There are no comments in this forum. Be first and add one

Featured Videos

Your JavaScript is turned off or you have an old version of Adobe's Flash Player. Get the latest Flash player.
Face of American Farmer is Changingi
X
Mike Osborne
April 18, 2014
The average American farmer is now 58 years old, and farmers 65 and older are the fastest growing segment of the population. It’s a troubling trend signaling big changes ahead for American agriculture as aging farmers retire. Reporter Mike Osborne says a new report from the U.S. Census Bureau is suggesting what some of those changes might look like... and why they might not be so troubling.
Video

Video Face of American Farmer is Changing

The average American farmer is now 58 years old, and farmers 65 and older are the fastest growing segment of the population. It’s a troubling trend signaling big changes ahead for American agriculture as aging farmers retire. Reporter Mike Osborne says a new report from the U.S. Census Bureau is suggesting what some of those changes might look like... and why they might not be so troubling.
Video

Video Donetsk Governor: Ukraine Military Assault 'Delicate But Necessary'

Around a dozen state buildings in eastern Ukraine remain in the hands of pro-Russian protesters who are demanding a referendum on self-rule. The governor of the whole Donetsk region is among those forced out by the protesters. He spoke to VOA's Henry Ridgwell from his temporary new office in Donetsk city.
Video

Video Drones May Soon Send Data From High Seas

Drones are usually associated with unmanned flying vehicles, but autonomous watercraft are also becoming useful tools for jobs ranging from scientific exploration to law enforcement to searching for a missing airliner in the Indian Ocean. VOA’s George Putic reports on sea-faring drones.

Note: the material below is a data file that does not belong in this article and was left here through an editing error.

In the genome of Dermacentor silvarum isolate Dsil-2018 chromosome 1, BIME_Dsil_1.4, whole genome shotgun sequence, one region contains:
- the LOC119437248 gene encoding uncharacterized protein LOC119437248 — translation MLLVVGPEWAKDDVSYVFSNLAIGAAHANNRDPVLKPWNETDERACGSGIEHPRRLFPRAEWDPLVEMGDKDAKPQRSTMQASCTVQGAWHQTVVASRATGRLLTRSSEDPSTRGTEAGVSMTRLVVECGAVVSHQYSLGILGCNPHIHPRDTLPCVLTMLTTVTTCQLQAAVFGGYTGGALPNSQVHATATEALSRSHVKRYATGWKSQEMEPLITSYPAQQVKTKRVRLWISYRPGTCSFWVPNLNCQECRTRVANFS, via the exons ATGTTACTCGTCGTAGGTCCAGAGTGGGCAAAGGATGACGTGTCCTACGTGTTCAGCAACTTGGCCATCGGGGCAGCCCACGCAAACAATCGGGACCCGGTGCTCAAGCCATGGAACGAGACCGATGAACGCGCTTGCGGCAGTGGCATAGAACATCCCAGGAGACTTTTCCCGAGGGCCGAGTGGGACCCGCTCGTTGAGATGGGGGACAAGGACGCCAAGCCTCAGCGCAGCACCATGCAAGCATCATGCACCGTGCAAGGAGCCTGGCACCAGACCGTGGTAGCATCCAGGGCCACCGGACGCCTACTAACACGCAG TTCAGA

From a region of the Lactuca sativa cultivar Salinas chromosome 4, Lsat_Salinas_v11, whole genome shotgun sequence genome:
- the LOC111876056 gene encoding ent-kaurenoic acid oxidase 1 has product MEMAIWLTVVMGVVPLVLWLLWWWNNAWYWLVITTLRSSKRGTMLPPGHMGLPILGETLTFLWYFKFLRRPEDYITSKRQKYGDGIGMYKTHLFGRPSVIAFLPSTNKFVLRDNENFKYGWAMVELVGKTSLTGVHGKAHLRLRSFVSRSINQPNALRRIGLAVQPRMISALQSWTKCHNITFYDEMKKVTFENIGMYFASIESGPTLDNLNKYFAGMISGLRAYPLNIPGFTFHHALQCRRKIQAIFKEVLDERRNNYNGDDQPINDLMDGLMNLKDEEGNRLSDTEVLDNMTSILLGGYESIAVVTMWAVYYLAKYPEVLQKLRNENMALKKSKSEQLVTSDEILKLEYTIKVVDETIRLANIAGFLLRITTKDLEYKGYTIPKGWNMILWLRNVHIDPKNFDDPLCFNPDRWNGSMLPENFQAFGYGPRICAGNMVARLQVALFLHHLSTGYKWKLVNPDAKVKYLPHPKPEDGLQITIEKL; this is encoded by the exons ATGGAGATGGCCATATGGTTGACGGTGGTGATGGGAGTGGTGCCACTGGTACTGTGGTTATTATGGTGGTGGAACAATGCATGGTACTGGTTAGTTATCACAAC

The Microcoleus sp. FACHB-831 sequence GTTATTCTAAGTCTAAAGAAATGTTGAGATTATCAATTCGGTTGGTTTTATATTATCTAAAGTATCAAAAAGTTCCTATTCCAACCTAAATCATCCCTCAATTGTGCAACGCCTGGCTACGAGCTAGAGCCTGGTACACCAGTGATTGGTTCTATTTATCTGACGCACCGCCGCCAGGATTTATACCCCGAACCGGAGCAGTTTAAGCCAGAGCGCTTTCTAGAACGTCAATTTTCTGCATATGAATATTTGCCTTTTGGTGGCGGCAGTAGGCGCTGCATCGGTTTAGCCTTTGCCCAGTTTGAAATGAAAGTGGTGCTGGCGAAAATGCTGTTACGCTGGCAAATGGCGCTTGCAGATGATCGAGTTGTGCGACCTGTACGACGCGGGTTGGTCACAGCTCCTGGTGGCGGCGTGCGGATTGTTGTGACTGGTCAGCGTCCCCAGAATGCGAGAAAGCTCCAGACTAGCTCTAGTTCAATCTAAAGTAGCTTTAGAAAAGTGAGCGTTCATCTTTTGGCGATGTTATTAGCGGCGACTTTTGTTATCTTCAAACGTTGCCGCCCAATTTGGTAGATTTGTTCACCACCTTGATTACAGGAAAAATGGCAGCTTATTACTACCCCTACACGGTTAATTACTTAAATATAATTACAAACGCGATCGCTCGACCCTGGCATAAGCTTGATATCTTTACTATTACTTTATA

Video

Video New Earth-Size Planet Found

Not too big, not too small. Not too hot, not too cold. A newly discovered planet looks just right for life as we know it, according to an international group of astronomers. VOA’s Steve Baragona has more.
Video

Video Copts in Diaspora Worry About Future in Egypt

Around 10 percent of Egypt’s population belong to the Coptic faith, making them the largest Christian minority in the Middle East. But they have become targets of violence since the revolution three years ago. With elections scheduled for May and the struggle between the Egyptian military and Islamists continuing, many Copts abroad are deeply worried about the future of their ancient church. VOA religion correspondent Jerome Socolovsky visited a Coptic church outside Washington DC.
Video

Video Critics Say Venezuelan Protests Test Limits of Military's Support

During the two months of deadly anti-government protests that have rocked the oil-rich nation of Venezuela, President Nicolas Maduro has accused the opposition of trying to initiate a coup. Though a small number of military officers have been arrested for allegedly plotting against the government, VOA’s Brian Padden reports the leadership of the armed forces continues to support the president, at least for now.
Video

Video More Millenials Unplug to Embrace Board Games

A big new trend in the U.S. toy industry has more consumers switching off their high-tech gadgets to play with classic toys, like board games. This is especially true among the so-called millenial generation - those born in the 1980's and 90's. Elizabeth Lee has more from an unusual café in Los Angeles, where the new trend is popular and business is booming.
Video

Video Google Buys Drone Company

In its latest purchase of high-tech companies, Google has acquired a manufacturer of solar-powered drones that can stay in the air almost indefinitely, relaying broadband Internet connection to remote areas. It is seen as yet another step in the U.S. based Web giant’s bid to bring Internet to the whole world. VOA’s George Putic reports.
AppleAndroid